Following graduate commencement on Friday, May 5, alumni and their families joined faculty and staff from the School of Public Policy and Urban Affairs at the Raytheon Amphitheater for the Class of 2017 Graduation Reception.
The annual event honors a select few who have distinguished themselves through their outstanding academic performance, strong leadership, and exceptional commitment to embrace research and its applications in both local and global dimensions. This year, 12 graduates received awards. Students also recognized a faculty member who provided “above and beyond” service to the student community.
This award is given to the capstone project that embodies SPPUA’s ideal of timely, evidence-based, policy-focused research that addresses an important problem for a client with intent of positive social change. Two capstone teams received the prestigious award for their outstanding work with the Lincoln Institute of Land Policy.
In the fall 2016, Annaise Foureau, Andrew Bryant, Joe Russo, and Betsy Gardner researched federal grant oversight and administration practices in cities. Their research led to a matrix of recommendations in three areas: organizational capacity, audit and oversight, and information technology. (Click here to learn more about the semester-long project.)
In January 2017, Antonio Vázquez Brust, Yearam Kang, Angelina Li, and Benjamin Irwin picked up where the fall team had left off, examining municipal types and potential target audiences to develop a test survey. The survey was distributed to more than 200 cities nationwide, and the results were used to prepare a final version of the survey along with an implementation guide and report for the Lincoln Institute. (Learn more about this and other spring capstone projects here.)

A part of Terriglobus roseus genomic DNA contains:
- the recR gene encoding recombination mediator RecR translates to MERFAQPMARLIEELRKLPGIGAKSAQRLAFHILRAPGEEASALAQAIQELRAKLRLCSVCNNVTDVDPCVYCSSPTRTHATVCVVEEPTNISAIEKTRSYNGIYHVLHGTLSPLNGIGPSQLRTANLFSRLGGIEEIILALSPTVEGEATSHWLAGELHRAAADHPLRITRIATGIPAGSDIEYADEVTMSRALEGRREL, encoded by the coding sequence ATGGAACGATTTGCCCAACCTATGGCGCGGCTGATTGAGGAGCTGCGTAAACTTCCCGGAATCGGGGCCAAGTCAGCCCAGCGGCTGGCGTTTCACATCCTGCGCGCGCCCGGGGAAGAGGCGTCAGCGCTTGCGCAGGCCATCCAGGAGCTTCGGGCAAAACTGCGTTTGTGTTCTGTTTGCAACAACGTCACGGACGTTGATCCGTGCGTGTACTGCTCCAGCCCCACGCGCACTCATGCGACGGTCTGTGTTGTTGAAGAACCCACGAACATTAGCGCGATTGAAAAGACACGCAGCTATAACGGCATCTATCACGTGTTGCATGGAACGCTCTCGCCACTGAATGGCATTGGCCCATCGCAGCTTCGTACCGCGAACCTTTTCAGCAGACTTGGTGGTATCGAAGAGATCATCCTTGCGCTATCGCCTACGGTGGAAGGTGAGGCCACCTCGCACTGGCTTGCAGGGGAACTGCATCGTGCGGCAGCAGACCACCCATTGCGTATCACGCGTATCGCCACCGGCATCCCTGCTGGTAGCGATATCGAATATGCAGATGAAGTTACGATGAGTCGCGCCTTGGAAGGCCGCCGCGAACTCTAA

This award is given to a student who has consistently demonstrated not only the desire to build a strong community among SPPUA’s policy students, but also the will to follow through on that desire. Sonya Bhabhalia, this year’s recipient, served as the president of the Northeastern Association for Public Policy Students (NAPPS) during the 2015-16 academic year. Under her leadership, the graduate student group met frequently and organized a networking forum for current students and alumni.
Designated for a student who demonstrates a deep commitment to partnering with others to address community issues, the award was given to PhD graduate Michael Asaro.
Asaro was honored with the 2016 Department of Commerce Bronze Medal Award in Washington, D.C. – the highest honor granted by the Under Secretary of Commerce for Oceans and Atmosphere. His dissertation provided an analysis of the federal policy framework in place in the U.S. under the Marine Mammal Protection Act to reduce human-caused mortality of the endangered North Atlantic right whale resulting from entanglement in commercial fishing gear.
This award goes to the graduate(s)—Master’s or PhD—with the highest GPA. This year’s recipients, with a GPA of 4.0, are Andrew Bryant, who completed his Master of Public Administration in December 2016, and Antonio Vázquez Brust, a member of the first student cohort of the MS in Urban Informatics program.
This award recognizes a student who with their academic achievements, outstanding service to the university and larger community, and commitment to putting research into practice, embodies the SPPUA spirit. This year’s recipients were Grace Ndalla-Watino, MPA ’17, and Na “Angelina” Li, who will complete her MPA degree this summer.
Students presented the Staff & Faculty Award to Laurie Dopkins, director of academic programs, in recognition of her extraordinary support and tireless commitment to students.
“It was pretty much unanimous when we were deciding who should win the faculty award,” said NAPPS president James Tarr. “Professor Dopkins is so dedicated to her students, and has the same drive that many incoming students have: to be change agents in their community and around the world. That level of dedication is rare, and we really wanted to recognize Laurie Dopkins for that reason.”